Another star work in the sale is a masterpiece by Peter Doig, Jetty (1994), which dates from a pivotal moment in the artist's career and has remained in the same prestigious collection since the year of its creation (estimate: £4,000,000-6,000,000). Executed on a monumental scale, Jetty creates an idealised vision of a landscape, vast and all encompassing, the lake at its heart suffused with the blazing colours of an Indian summer sunset. Taking a scenic postcard as his point of departure, Jetty is a nostalgia-tinged rendering of Albertas Cameron Lake in Western Canada.
Although this is a figurative image, the composition veers into abstraction, with its fire-fly flecks of colour and skeins of paint weaving across the surface, taking the image in and out of focus and creating a painterly meditation on the way we see and remember. As the artist has said, I never really try to create real spaces only painted spaces. Thats all I am interested in. That may be why there is never really any specific time or place in my paintings.
Francis Outred, Christie's Head of Post-War & Contemporary Art, Europe: Peter Doig's 'Jetty' was painted in 1994 - a key moment in his career and has been in the same private collection ever since. It has only been seen in Britain once before at Doigs Tate retrospective in 2008. With its romantic vision of a lone figure on a jetty watching a canoe drifting in the midst of a vast, pointillist lake at twilight, this atmospheric work hovers on the edge of abstraction and exemplifies Doig's painterly vision. Last February a Doig painting from 1991 made a record price of £7.6m at Christies London and were truly excited to be offering another rare Doig masterpiece.
Jetty was painted in 1994, the same year the artist was nominated for the Turner Prize and won the first prize in the Prix Eliette von Karajan. Works from this year are now widely considered among the best of his career, with Jetty standing out as a formative work in his artistic practice. This painting was personally selected by Doig alongside Pine House (Rooms for Rent) to feature as centrepieces of his first solo exhibition at the New York gallery, Gavin Brown's enterprise in 1994, with the artist driving it himself from Ontario to Manhattan to ensure its inclusion. The present owner bought the work from that 1994 show. Several works from this important year are housed within international museum collections including Ski Jacket, 1994, Tate Modern, London, Boiler House, 1994, promised to the San Francisco Museum of Modern Art, and Corn Cob, 1994, Los Angeles County Museum of Art. Doigs practice is one of displacement. He lived in Canada from 1966-1979 and 1986-1989, but it was not until he had moved to London to attend the Chelsea School of Art that he began revisiting and reliving the landscapes of his youth. Based on an image found in a postcard, this painting, along with others that he has created throughout his peripatetic life, is the result of a desire to depict and represent in paint his memories, feelings and experiences. Also featured in the Christie's London evening auction of Post-War & Contemporary Art is another visionary painting by Peter Doig entitled White Out. Offered from the famed Collection of Marcel Brient, it was created in 1992 and will be presented with an estimate of £700,000-1,000,000. In addition, the evening auction will include a work on paper by Doig, Canoe Lake created in 1999 with an estimate of £80,000-120,000 that is another example of Doigs celebrated imagery of canoes.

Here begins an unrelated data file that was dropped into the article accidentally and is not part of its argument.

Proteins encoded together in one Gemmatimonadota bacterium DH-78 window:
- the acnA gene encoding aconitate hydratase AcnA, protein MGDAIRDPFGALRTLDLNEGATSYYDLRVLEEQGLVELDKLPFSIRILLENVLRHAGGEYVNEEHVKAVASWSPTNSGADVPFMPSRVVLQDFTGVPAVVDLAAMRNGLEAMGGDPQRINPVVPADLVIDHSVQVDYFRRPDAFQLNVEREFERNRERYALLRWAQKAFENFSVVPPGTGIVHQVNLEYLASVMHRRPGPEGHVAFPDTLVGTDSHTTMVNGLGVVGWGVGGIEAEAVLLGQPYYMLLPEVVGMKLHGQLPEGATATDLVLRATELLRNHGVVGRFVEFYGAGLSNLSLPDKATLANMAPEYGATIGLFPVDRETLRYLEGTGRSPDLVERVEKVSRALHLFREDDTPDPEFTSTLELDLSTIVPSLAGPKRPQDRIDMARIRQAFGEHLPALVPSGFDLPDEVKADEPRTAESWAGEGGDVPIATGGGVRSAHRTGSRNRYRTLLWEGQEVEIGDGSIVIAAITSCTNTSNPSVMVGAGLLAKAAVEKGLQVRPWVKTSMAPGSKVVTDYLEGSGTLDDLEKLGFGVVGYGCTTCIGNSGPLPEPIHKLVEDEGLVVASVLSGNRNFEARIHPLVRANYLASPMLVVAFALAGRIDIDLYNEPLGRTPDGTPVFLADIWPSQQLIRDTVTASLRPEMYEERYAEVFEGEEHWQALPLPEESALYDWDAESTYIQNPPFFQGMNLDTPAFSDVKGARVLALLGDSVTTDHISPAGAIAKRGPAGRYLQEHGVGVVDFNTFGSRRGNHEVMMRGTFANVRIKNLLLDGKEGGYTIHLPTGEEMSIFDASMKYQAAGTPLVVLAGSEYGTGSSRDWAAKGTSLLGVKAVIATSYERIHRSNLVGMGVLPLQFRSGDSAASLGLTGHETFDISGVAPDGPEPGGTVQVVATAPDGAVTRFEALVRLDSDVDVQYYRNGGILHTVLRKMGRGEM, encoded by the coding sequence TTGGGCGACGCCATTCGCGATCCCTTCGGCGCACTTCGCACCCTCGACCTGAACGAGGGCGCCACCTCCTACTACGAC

POST-WAR CLASSICS BY WARHOL, LICHTENSTEIN, KLEIN AND DE STAňL